Environmental Pollution

Pollution is the ejection of toxic and dangerous substance into the environment which harm the life and health of all living things in the environment. In other words, it is the release of harmful or toxic substances like chemicals into the environment by man in such amount as to constitute a danger to either man’s health or his resources.

Pollution is known as any substance or situation that gives rise to pollution. Examples of pollutants include, noise, light, radioactive waste, smoke, heap of refuse, etc.

Types of Pollution: there are four types. They are: water, air, land and noise pollution.

Water Pollution: the ocean is the greatest waste dump of the world. However, other bodies such as rivers, seas, ponds, lakes and streams are common places for waste disposal by cities and factories.

The sources of this water pollution are mainly from, oil spillage from oil industries, sediments from erosion, mining and construction sites, bathing and washing in rivers and streams, synthetic organic chemicals like pesticides, detergents, animal wastes, oil fields, irrigation, inorganic chemicals and minerals from mining, manufacturing industries, irrigation sites, oil fields, exploration activities, sewage and fertilizers applied to crops which find their way into water bodies.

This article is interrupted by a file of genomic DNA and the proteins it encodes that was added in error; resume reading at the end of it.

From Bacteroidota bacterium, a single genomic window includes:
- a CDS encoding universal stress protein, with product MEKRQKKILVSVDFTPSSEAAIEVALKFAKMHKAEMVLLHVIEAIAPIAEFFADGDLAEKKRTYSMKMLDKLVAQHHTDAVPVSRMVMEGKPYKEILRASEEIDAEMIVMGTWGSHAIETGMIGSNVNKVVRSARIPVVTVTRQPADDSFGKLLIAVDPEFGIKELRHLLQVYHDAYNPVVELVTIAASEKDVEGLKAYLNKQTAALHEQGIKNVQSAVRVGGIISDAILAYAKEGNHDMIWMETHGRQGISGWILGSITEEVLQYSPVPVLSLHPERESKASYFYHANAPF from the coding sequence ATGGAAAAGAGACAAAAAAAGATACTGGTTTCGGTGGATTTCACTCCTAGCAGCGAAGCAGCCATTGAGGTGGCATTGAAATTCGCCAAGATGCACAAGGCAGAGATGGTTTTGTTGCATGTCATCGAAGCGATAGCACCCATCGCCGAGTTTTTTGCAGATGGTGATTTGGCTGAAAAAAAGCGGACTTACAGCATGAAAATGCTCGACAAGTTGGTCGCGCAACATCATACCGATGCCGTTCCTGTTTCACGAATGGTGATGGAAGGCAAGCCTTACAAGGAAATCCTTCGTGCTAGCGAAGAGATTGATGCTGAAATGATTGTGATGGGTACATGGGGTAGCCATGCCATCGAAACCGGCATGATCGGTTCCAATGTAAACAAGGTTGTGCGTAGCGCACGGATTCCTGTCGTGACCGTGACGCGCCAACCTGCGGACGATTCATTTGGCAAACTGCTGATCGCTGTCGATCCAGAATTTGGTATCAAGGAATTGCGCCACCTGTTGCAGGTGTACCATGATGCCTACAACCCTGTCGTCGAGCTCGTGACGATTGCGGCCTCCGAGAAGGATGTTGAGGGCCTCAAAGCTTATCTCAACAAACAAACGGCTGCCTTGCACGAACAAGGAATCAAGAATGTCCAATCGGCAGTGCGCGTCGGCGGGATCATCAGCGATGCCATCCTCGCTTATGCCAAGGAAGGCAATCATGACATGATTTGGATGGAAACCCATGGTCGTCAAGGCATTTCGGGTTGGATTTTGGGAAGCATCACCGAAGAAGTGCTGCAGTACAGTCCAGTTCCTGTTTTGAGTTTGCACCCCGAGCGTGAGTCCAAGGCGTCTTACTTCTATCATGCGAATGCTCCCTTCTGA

Effects of Water Pollution:

Water pollution affects both man, animals and plants both on the land surface and inside the rivers, oceans, seas etc. some of these effects includes:

  • Water pollution by inorganic chemicals and minerals may become very acidic or alkaline or saline. Such water is toxic to organisms and unsafe for human consumption.
  • Water bodies polluted by fossil fuels disturb the ecological setup, damage the aesthetic nature of coasts and may cause accidents or fire outbreak.
  • Highly polluted water may change colour, emit offensive odour, have taste and may become poisonous, thereby rendering such water unfit and unsafe for humans and even animal use. Polluted water may cause and spread diseases such as cholera, diarrhea, typhoid, dysentery etc.
  • The nitrates and phosphates washed into different water bodies especially stagnant ones, help in the growth of water plants (algae) which depletes or reduces the amount of oxygen in the water. This affects marine life and may lead to either death or migration of such animals. The growth of water plant may also disrupt and cause danger to navigate activities.